New Zealand has a few families from which many sporting greats have emerged – think the Crowes with cricket, the Barretts and the Whitelocks with rugby, and the Kendalls with sailing. Now it’s coaching’s turn.
Brother and sister duo Glenn Delaney (44) and Marianne Delaney-Hoshek (42) are proud born-and-bred Cantabrians who this year coached the Mitre 10 Cup rugby champions Canterbury and the Silvermoon Tactix netball team. In fact, they were appointed to their respective positions at almost the same time!
To have two siblings at the top of their coaching careers in the same province is a point of immense pride for the entire Delaney family, but for the siblings, they’re just stoked to be living in the same country.
“Glenn left New Zealand when he was 19 to play rugby in Japan and he’s been out of the country ever since,” says Marianne, who took on the head coaching role at the Silvermoon Tactix midway through the last season after six years as assistant coach.
“To have him and his family back is amazing and, of course, Mum and Dad are really, really proud! We were on different sides of the world for so long, so I don’t think they ever thought this would happen!”
“It was a bit of a bizarre thing how it all happened,” adds Glenn, who is off to the Highlanders next year following his incredible success with Canterbury in 2017.
“Coincidence managed to pull everything together, I guess. It’s great to have my little sister as a sounding board. We’ll talk about stuff – the good and the bad.”
Unsurprisingly, sport has been at the centre of Glenn and Marianne’s entire lives. The pair initially trained as physical education teachers before their coaching careers took off.
“We were very competitive, Glenn and I especially,” recalls Marianne with a chuckle.
“We’d play everything, the family games of cricket, tennis matches… There was definitely a rivalry. Glenn’s really tall, but for our whole lives, we’ve had this banter about who’s the fastest runner. We’ve never actually tested it, but it’s totally me!” says Marianne.
“That’s interesting,” Glenn responds with a sceptical laugh.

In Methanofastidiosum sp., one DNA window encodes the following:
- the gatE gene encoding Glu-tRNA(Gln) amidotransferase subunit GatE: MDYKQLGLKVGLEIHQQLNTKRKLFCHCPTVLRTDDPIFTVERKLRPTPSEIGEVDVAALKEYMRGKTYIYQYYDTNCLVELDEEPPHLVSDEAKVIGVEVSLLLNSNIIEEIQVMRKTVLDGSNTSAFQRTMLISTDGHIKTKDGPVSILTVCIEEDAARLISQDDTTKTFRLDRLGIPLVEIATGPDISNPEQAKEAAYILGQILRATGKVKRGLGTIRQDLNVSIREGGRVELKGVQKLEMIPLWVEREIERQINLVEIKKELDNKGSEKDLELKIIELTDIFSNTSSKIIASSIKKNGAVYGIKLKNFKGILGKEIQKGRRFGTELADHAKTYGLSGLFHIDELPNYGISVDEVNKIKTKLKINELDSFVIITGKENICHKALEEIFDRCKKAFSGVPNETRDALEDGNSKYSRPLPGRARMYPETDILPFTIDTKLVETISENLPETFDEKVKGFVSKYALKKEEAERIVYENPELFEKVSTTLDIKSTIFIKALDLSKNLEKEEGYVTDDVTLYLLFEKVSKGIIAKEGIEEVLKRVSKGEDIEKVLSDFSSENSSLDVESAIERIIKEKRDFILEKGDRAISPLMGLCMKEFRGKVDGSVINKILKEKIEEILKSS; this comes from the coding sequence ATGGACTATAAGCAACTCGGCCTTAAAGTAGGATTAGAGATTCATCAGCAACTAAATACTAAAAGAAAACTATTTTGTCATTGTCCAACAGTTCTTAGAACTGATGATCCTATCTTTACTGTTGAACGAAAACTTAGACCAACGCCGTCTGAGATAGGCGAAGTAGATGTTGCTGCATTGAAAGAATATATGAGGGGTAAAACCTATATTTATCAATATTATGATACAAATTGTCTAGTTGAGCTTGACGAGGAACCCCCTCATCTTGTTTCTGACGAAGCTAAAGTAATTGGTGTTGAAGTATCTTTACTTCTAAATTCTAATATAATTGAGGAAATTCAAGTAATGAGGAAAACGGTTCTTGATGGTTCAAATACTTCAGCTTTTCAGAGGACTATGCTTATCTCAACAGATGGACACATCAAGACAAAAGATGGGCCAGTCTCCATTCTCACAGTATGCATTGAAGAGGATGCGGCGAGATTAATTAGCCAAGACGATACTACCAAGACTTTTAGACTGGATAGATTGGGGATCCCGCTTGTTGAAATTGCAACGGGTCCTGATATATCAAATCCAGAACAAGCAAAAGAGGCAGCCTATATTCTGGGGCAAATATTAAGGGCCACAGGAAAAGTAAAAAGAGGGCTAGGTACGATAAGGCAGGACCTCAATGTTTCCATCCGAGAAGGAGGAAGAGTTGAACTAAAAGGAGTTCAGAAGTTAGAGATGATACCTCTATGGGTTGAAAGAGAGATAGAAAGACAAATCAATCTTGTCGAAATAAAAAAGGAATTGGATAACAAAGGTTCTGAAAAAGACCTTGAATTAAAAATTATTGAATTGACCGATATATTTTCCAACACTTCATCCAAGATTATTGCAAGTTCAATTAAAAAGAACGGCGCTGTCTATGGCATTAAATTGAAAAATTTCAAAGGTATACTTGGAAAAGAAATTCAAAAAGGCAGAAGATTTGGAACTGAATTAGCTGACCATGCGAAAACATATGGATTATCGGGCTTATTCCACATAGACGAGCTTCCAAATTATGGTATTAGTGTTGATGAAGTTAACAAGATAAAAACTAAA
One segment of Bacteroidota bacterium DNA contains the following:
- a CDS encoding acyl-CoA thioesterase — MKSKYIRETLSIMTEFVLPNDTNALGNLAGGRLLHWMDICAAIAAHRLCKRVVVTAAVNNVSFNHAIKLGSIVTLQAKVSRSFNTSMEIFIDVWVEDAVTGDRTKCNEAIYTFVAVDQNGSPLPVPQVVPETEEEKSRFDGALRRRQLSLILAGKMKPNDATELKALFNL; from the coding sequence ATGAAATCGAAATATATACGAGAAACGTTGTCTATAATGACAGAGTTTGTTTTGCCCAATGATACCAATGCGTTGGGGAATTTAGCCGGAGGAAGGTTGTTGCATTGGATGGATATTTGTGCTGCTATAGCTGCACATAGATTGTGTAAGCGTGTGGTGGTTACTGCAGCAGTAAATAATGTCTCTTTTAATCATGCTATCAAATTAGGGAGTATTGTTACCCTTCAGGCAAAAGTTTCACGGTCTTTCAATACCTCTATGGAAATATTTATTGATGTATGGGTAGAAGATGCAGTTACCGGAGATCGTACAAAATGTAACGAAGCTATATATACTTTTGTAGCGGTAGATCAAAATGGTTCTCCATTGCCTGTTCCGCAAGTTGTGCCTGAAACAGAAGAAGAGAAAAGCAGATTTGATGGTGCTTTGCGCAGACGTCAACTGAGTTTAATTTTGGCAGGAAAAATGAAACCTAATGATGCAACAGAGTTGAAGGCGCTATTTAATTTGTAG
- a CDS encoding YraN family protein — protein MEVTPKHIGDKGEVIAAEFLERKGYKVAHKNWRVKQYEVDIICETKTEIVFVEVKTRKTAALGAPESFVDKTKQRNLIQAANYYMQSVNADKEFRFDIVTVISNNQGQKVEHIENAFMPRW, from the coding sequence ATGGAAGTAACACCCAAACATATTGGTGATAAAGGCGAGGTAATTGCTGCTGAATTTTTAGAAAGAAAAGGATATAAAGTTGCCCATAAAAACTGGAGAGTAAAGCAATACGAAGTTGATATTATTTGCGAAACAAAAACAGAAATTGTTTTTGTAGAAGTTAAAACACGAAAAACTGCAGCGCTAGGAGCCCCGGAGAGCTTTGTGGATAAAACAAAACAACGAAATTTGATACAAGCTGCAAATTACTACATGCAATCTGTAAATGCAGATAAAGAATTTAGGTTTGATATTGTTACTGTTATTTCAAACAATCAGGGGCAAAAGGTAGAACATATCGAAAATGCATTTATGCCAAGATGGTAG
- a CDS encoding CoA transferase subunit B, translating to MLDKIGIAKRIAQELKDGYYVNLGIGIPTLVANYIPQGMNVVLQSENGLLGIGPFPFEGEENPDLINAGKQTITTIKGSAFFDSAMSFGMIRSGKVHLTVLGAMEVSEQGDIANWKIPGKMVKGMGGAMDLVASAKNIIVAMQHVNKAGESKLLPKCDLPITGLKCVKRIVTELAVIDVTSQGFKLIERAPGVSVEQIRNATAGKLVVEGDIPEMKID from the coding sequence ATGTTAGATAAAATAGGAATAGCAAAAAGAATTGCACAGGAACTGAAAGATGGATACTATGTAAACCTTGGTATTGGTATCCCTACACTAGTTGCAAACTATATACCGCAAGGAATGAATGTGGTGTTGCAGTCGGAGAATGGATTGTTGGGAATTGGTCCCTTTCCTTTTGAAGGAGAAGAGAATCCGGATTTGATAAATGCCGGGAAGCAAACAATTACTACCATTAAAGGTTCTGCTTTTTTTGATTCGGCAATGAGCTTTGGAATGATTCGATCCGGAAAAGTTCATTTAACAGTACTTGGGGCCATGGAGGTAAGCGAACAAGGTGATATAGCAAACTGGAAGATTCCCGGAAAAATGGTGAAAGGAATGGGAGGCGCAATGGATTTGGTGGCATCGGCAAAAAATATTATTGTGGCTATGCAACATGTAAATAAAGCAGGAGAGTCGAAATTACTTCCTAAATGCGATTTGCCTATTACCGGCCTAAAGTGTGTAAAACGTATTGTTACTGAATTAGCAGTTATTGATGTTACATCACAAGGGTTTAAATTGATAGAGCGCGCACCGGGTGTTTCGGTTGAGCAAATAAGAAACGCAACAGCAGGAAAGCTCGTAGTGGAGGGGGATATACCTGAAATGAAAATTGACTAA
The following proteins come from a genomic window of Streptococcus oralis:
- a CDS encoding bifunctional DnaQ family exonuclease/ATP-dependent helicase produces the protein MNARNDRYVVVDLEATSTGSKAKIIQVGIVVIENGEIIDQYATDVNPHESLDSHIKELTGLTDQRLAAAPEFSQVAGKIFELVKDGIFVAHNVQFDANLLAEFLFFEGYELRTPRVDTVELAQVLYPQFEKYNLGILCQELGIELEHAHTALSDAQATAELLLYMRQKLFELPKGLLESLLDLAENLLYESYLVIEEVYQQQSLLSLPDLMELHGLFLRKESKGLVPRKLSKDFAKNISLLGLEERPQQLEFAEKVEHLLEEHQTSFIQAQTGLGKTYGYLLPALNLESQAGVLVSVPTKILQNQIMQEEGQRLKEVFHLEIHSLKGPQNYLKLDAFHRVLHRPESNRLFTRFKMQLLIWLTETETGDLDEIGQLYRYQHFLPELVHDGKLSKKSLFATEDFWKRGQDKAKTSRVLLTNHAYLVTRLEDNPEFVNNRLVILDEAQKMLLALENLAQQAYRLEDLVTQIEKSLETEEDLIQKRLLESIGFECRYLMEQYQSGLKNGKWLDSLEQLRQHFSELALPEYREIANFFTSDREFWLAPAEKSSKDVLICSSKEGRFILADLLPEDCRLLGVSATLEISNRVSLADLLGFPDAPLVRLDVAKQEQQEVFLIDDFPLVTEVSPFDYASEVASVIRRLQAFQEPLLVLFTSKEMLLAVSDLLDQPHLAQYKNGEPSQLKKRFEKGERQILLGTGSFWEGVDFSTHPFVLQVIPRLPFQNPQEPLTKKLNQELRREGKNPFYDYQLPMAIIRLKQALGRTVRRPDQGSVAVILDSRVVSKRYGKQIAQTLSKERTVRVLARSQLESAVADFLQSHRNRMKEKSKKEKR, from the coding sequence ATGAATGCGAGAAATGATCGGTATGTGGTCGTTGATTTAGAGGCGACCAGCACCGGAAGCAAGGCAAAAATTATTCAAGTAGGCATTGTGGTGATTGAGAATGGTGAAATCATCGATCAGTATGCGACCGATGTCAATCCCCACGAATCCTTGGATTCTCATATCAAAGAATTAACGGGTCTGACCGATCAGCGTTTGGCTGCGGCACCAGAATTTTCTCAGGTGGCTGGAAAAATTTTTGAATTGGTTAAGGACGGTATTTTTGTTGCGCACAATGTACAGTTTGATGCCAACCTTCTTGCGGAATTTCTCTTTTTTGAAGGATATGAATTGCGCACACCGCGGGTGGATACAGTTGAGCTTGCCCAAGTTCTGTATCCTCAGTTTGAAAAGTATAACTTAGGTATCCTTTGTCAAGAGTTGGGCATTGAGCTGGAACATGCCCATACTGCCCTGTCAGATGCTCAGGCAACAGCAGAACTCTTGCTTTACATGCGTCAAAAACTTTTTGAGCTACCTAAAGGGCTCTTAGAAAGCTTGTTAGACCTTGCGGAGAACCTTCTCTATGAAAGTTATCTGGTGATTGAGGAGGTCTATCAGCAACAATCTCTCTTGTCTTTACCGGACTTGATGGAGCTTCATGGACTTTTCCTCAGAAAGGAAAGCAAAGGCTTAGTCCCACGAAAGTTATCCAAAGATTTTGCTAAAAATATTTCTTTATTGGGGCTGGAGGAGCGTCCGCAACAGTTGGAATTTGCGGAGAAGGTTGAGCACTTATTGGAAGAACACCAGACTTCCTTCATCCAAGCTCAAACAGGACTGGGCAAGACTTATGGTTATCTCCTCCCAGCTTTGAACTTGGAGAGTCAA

“She’s very competitive and so am I. At the end of the day, if she wants to claim she won everything, I’ll let her do that. Even if it’s probably not true!”
With sport-obsessed parents, the Delaney kids were never without a bat or ball in hand growing up. Marianne recalls how Glenn practised his cricket deliveries with her on the family’s driveway.
“He’d dress me up in all of his cricket pads – of course, this was when he’d just grown to 1.98m – and he’d do his fast bowls at me. I didn’t have much say in the matter!”
“Look, growing up with two sisters has challenges in itself,” laughs Glenn. “Not least when you’re trying to play competitive sport! But to be fair to her, she was always brave enough and I’d bowl full pelt.”
The siblings are full of praise for the other and also for their older sister Megan, a sports administrator, who Glenn describes as “the heartbeat of the family”.
Of course, with so much professional sport to support, netball and rugby season is a very busy time for the Delaney family. Both Glenn and Marianne try to attend the other’s fixtures whenever they are able to.
“I don’t profess to be an expert on netball, but I do enjoy watching it,” tells Glenn.
“Marianne is doing amazing things with the Silvermoon Tactix – they had a massive win the last game of their season, and it was great to be there and see it all come together. She’s an awesome person with a massive heart.”
Marianne, on the other hand, actually played a season of club rugby – “I just thought I’d give it a go!” she laughs – and loves heading to games.
And with Marianne taking on her first head-coaching role this year with the Canterbury team, as well as coaching the New Zealand A team, she’s always very appreciative of any professional advice Glenn can give her.
“It’s definitely a step up,” she says. “But I felt really ready. I’ll have a chat to Glenn about things and he’ll chat with me, and it’s great. We’re very lucky!”